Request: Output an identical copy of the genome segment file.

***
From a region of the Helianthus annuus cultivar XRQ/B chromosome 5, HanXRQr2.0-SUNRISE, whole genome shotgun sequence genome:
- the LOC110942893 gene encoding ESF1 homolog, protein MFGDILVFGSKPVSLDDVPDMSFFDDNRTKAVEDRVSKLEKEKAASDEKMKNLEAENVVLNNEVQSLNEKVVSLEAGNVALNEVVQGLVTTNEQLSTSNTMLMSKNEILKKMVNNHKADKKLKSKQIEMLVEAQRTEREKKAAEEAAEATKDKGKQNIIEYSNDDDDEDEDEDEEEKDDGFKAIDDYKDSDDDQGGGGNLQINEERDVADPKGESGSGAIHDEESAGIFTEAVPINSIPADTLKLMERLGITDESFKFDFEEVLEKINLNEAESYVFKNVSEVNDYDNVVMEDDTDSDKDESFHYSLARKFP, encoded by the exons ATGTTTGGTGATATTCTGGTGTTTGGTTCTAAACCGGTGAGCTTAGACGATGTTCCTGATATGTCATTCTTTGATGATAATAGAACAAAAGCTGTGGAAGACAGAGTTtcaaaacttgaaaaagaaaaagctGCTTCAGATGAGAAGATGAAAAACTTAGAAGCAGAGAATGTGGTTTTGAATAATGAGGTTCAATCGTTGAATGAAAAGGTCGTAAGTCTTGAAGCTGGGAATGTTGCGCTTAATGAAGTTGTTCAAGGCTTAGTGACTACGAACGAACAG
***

From a region of the Helianthus annuus cultivar XRQ/B chromosome 5, HanXRQr2.0-SUNRISE, whole genome shotgun sequence genome:
- the LOC110942893 gene encoding ESF1 homolog, protein MFGDILVFGSKPVSLDDVPDMSFFDDNRTKAVEDRVSKLEKEKAASDEKMKNLEAENVVLNNEVQSLNEKVVSLEAGNVALNEVVQGLVTTNEQLSTSNTMLMSKNEILKKMVNNHKADKKLKSKQIEMLVEAQRTEREKKAAEEAAEATKDKGKQNIIEYSNDDDDEDEDEDEEEKDDGFKAIDDYKDSDDDQGGGGNLQINEERDVADPKGESGSGAIHDEESAGIFTEAVPINSIPADTLKLMERLGITDESFKFDFEEVLEKINLNEAESYVFKNVSEVNDYDNVVMEDDTDSDKDESFHYSLARKFP, encoded by the exons ATGTTTGGTGATATTCTGGTGTTTGGTTCTAAACCGGTGAGCTTAGACGATGTTCCTGATATGTCATTCTTTGATGATAATAGAACAAAAGCTGTGGAAGACAGAGTTtcaaaacttgaaaaagaaaaagctGCTTCAGATGAGAAGATGAAAAACTTAGAAGCAGAGAATGTGGTTTTGAATAATGAGGTTCAATCGTTGAATGAAAAGGTCGTAAGTCTTGAAGCTGGGAATGTTGCGCTTAATGAAGTTGTTCAAGGCTTAGTGACTACGAACGAACAG